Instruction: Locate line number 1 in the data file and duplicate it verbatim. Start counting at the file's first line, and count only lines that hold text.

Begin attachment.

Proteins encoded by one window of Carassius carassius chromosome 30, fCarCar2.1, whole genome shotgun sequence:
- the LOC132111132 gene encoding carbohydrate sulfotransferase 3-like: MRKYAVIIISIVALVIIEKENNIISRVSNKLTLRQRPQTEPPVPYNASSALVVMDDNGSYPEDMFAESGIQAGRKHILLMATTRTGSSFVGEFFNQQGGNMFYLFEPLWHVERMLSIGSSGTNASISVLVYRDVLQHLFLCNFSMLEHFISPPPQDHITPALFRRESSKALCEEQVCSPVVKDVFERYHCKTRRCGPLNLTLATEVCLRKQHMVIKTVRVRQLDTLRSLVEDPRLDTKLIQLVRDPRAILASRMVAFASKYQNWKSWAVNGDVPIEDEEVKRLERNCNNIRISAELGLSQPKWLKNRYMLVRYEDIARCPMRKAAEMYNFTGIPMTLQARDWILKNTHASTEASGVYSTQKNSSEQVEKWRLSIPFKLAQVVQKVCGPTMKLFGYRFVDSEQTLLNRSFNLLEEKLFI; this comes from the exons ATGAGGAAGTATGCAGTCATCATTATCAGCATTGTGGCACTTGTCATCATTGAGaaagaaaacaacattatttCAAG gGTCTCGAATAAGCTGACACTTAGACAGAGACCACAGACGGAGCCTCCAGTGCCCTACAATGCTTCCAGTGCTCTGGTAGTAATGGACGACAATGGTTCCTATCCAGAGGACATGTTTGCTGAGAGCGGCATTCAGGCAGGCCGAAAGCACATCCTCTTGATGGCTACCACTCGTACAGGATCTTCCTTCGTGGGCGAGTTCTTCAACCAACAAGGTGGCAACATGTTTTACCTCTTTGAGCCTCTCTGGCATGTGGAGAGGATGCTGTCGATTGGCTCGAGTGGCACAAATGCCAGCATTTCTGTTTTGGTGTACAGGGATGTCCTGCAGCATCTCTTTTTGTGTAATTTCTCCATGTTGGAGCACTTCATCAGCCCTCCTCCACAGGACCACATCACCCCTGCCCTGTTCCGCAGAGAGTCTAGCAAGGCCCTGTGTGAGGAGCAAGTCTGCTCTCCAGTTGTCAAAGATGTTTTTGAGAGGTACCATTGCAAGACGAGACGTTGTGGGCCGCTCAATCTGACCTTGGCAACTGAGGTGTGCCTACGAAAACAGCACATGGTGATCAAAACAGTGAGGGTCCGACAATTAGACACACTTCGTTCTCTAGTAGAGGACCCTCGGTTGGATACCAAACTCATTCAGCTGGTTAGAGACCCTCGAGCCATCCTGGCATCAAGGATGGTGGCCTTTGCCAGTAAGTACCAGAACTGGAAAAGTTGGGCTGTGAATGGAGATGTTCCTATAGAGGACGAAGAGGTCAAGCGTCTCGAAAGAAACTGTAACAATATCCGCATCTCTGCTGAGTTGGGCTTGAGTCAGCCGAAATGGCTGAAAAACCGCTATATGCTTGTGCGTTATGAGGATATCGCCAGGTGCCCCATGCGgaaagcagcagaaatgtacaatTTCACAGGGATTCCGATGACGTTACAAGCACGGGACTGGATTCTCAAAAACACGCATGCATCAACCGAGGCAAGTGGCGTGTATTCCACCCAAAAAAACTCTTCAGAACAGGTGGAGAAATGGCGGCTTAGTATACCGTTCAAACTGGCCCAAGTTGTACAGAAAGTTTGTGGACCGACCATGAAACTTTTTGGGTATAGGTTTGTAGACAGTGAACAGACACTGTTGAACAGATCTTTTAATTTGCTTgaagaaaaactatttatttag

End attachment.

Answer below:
Proteins encoded by one window of Carassius carassius chromosome 30, fCarCar2.1, whole genome shotgun sequence: